The Relationship Between Experience With Mental Illness and Stigmatizing Attitudes and Beliefs


This policy brief examines the relationship between self-reported experience with mental illness and public stigma associated with any mental illness in rural and urban communities in the U.S. Data were from a nationally representative survey (AmeriSpeak® Panel), with experience defined as self-reporting personally having a mental illness or knowing someone with a mental illness.

Key Findings:

  • The prevalence of experience with mental illness (whether first-hand or second-hand) was similar among rural and urban respondents, with 81% of both rural and urban respondents reporting experience.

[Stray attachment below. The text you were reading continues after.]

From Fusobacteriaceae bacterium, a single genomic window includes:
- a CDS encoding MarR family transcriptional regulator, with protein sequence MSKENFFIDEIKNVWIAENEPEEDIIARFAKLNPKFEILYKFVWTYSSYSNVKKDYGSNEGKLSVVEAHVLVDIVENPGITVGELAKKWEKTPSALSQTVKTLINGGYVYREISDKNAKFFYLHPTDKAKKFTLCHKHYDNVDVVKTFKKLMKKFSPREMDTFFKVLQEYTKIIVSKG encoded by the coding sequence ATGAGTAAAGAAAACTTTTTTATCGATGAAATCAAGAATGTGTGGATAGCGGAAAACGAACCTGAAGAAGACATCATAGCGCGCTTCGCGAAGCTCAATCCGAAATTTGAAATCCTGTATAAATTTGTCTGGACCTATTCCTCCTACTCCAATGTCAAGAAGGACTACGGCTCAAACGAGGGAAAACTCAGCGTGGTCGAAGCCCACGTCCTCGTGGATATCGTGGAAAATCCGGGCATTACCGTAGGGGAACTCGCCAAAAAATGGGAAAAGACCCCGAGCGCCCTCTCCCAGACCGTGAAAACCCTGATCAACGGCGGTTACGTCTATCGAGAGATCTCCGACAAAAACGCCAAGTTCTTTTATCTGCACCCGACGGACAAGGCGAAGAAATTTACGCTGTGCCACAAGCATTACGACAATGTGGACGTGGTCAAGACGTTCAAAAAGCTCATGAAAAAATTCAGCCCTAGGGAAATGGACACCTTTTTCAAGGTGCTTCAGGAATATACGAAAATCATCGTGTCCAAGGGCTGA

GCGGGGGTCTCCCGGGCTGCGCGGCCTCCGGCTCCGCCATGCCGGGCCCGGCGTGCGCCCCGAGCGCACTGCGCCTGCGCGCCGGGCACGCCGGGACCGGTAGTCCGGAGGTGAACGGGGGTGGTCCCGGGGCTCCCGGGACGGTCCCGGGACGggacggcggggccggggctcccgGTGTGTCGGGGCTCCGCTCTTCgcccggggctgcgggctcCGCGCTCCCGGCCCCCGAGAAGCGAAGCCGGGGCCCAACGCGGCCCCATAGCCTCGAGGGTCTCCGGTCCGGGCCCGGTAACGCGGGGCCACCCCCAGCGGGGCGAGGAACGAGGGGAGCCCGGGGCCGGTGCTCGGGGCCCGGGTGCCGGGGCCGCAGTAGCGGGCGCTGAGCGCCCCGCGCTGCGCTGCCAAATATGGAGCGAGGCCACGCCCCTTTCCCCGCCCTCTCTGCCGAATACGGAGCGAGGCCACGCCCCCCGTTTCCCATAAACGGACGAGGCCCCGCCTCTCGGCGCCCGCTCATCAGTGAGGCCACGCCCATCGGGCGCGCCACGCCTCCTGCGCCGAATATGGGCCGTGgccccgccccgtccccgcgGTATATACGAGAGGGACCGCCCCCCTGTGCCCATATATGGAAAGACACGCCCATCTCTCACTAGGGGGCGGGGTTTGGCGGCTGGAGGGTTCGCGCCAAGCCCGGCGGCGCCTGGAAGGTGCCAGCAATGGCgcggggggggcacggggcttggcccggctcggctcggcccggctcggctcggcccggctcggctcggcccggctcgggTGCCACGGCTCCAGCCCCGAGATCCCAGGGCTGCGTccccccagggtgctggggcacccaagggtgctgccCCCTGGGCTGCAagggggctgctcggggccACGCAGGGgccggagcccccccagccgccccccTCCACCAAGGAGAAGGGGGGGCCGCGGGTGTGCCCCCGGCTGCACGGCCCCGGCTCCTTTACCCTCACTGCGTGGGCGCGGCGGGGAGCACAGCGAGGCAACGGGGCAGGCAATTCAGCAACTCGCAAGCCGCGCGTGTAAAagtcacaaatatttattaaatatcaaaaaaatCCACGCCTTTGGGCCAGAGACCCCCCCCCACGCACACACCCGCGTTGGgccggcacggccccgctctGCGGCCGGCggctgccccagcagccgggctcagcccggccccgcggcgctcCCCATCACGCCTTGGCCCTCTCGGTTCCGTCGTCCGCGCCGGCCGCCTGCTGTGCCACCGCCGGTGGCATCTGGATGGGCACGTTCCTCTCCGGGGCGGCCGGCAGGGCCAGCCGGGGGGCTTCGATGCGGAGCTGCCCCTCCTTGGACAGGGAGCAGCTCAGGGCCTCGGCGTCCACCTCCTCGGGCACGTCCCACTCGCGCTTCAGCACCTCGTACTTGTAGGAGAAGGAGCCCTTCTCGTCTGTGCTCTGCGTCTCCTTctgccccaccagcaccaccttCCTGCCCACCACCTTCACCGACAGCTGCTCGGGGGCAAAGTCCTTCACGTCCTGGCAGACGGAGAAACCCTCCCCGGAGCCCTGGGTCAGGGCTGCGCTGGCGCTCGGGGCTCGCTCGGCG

• Respondents reporting experience with mental illness held fewer negative stereotypes than respondents reporting no experience with mental illness.
  • In order to reduce stigma, interventions should involve individuals who have lived experience with mental illness.
  • Due to the high prevalence of mental illness, there is a need to identify strategies to increase the access to and utilization of behavioral health services for individuals experiencing mental illness, particularly in rural communities where there are long- standing behavioral health workforce shortages.
Rural Health Equity Research Center
Kate Beatty, Stephanie Mathis, Amy Wahlquist, Michael Meit